When the shrine of Lal Shahbaz Qalandar, in Sehwan, Sindh, Pakistan, was torn apart, in 2017, by the suicide attacker, it was not only the walls of the saint’s final abode that wailed on the desecration, but also every eye that had known or visited the saint broke down into tears. People visit shrines to attain peace, and to escape the boredom of life that comes with the emotional baggage that we all inadvertently carry, and of which we make no sense most of the time. At the shrine of a Sufi, everyone is treated like a human being. A Hindu ceases to be a Hindu, a Christian and a Muslim cannot be differentiated as they both throw themselves in the laps of the same God on the tune of the drum called Dhamal (worship dance).

A visit to the shrine of Lal Shahbaz Qalandar unites people and gives them hope. The life of the saint was an epitome of discipline and miracles. He would test his self-discipline by punishing himself to self-mortification, and on another occasion by engaging in the Hindu ascetic practice of Tapasya. His first name probably comes from the Lal Bagh, the walled garden, in Sehwan, where he once turned himself red by sitting in a cauldron over a fire. About his second name, it is famous that the saint would transform himself into a falcon and that on various occasions he would fly to Mecca to perform evening prayers at the Kaba and at another time he would rescue his friend Sheikh Baha ud Din Zakariya from the wrath of the King of Multan. It is in the same garden that he produced a spring of sweet water that to date irrigates the lands of the holy garden.

However, the question is: What keeps people attached to a saint even when he is long gone from this world? A brief account below from a psychologist, Faheem Aftab, I met in Lahore, explains it.

“I was born and raised in Lahore. I went to states in the 1990s and came across people from diverse religions and backgrounds such as Hindus, Buddhists, Jews, Christians Jehovah, etc. They all had their own ‘Truth.’ I met people who had embraced Islam and were labelled terrorists. I saw Muslims, out of sheer desperation, becoming atheists. All this confused me. Then I met Peter Rogan a hippy Jew. He wore a ponytail and had clear religious thoughts. His company made me see things in the right perspective. He was a fan of Rumi. He considered Rumi, the mystical poet belonging to the entire universe and not just one country or one state of mind.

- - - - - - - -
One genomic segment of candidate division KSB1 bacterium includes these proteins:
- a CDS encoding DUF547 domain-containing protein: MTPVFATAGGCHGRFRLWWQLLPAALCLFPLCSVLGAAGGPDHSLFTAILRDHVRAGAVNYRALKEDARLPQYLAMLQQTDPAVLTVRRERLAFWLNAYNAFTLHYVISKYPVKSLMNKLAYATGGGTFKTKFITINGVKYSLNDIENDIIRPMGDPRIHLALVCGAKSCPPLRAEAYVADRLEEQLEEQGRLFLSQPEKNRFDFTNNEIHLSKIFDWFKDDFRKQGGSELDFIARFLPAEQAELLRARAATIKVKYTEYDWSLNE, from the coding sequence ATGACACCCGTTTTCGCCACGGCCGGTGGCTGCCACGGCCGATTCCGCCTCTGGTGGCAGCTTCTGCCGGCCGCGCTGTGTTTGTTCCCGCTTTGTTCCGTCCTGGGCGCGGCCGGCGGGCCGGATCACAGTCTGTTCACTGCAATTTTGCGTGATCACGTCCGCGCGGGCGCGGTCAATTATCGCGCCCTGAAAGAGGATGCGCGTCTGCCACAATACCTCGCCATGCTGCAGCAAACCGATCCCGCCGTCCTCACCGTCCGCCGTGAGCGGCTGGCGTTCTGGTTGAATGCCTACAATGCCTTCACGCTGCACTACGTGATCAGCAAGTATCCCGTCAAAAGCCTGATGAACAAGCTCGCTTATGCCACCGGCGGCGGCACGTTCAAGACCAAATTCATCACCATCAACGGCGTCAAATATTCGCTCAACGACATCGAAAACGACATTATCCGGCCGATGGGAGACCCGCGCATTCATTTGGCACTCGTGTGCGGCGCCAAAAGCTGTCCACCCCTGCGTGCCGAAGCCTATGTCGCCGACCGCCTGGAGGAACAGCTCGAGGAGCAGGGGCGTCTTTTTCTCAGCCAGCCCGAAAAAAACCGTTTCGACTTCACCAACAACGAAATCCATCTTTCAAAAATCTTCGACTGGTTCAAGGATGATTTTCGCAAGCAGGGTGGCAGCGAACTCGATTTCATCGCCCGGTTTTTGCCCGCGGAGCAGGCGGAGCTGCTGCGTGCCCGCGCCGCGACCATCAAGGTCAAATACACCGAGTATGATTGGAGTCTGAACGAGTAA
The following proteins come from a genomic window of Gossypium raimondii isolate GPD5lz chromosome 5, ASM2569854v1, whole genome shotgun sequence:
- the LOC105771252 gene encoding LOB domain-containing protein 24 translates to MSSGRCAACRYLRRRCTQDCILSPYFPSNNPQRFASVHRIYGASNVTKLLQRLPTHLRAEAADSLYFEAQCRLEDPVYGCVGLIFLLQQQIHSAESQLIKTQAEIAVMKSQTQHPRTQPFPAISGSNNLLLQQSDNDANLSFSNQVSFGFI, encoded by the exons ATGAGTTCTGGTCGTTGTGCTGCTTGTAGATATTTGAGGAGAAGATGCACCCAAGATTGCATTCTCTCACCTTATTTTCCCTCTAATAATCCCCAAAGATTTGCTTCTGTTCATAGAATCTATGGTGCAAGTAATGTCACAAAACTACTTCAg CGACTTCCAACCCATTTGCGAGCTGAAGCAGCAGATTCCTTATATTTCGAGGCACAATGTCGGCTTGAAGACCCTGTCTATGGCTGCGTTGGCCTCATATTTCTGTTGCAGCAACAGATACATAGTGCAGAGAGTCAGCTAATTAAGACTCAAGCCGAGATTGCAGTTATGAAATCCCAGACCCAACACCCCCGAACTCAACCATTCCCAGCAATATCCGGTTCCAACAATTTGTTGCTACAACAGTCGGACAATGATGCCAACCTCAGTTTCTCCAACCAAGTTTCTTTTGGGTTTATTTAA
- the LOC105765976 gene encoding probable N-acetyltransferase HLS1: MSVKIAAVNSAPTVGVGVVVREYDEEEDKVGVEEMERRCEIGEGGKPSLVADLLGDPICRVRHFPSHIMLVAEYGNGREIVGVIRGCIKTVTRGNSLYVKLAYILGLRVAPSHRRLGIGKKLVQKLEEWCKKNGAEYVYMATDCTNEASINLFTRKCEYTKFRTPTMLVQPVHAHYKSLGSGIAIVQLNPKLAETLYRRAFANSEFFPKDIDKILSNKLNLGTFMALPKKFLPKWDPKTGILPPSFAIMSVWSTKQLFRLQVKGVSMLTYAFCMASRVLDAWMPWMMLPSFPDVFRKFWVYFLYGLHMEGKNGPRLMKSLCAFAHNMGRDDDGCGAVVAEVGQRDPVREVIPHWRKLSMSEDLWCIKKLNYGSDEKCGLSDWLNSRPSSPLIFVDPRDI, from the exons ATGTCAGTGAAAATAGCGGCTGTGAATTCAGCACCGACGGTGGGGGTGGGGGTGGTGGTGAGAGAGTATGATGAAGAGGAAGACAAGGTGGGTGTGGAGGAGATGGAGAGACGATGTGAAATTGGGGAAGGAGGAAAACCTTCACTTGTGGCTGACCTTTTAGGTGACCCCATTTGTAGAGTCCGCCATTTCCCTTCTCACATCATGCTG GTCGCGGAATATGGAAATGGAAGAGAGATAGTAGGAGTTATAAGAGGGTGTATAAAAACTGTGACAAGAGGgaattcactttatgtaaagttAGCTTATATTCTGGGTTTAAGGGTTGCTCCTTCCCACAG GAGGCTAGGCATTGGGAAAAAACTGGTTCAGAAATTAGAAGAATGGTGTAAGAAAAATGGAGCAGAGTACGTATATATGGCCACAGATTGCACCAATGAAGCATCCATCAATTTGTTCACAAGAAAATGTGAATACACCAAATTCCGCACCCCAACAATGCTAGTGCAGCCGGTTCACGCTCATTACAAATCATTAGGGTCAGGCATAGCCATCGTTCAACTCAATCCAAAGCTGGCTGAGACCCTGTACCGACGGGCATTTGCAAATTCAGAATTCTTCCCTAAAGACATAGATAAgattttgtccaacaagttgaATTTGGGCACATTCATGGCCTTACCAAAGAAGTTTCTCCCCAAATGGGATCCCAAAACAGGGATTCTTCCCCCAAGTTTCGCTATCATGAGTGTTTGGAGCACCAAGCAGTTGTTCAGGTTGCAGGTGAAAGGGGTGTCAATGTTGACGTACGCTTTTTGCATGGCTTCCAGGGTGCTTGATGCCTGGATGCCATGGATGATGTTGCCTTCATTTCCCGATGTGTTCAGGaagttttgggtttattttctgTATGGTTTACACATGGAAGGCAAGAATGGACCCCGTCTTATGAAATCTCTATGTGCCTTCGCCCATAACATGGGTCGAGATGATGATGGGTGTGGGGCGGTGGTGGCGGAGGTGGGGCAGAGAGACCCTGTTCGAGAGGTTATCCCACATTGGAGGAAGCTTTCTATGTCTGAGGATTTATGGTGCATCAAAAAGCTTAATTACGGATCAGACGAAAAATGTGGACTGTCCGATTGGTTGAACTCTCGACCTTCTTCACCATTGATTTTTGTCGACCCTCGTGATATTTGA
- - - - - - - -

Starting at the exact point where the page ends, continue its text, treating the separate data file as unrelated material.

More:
“He told me that the differences in religions could be explained by comparing them to windows that come in different shapes and design. Some are built square other are round, and many are given a triangular shape. The light, he said that passes through each window is of the same quality and from a single source.

“Rogan introduced me to Sufism. He said that every religion has mysticism. Islam has Sufism; the Jewish has Kabala, Christian has Christian mysticism and Hindus have yoga. Since every religion has a spiritual bearing, no one religion is better than the other.

“I visited churches, temples, Buddhist retreats, but the only place where I could relax and feel at peace was the Unitarian Universalist Congregation (UUC). Also known as the ‘All Souls Church. ‘This is the place where everybody is welcome be they Hindu, Christian Muslim, Atheist, gay, lesbian, black so on and so forth. You just had to be a human being to become part of the congregation. The best way to live in peace is to become non- judgemental.”

In Pakistan, we have our UUC in the form of shrines of Lal Shahbaz Qalandar, Baba Bulleh Shah, Data Ganj Bakhsh, Abdullah Shah Ghazi, Sultan Bahoo, and the list goes on. Most of the Pakistanis I have come across believe in humanism, tolerance, and acceptance. Pakistan is one of the most liberal Muslim countries in the world where a woman became prime minister twice.

Religion seldom divides, but over the period people have used religion to create division among the people. Sufism has devised a path that bridges these differences. It dusts off religious bigotry, fundamentalism, and being judgmental from a person’s heart. The target of Sufism is the heart of its followers.

Lal Shahbaz Qalandar was not a cleric. He did not sit on a pulpit to deliver sermons on rituals or rites. He was a Qalandar, or a holy fool, ‘an unruly friend of God.’ Immersed in the love of divinity he rejected the material world and constraints of the convention. He embraced humiliations and faced blame from society.

It is narrated that once Lal Shahbaz moved from Lal Bagh into the brothel area of Sehwan. Fingers were raised by the clerics on his character. However, in the end, the Qalandar had changed the mindset of the prostitutes, who soon became his most ardent disciples and devotees. If Lal Shahbaz had been judgemental, had he seen in those prostitutes a handful of women who were selling their flesh to earn their living and considered them a sack of sins, he would have never attained the glory of being a Qalandar.


The writer is a freelance journalist based in Lahore.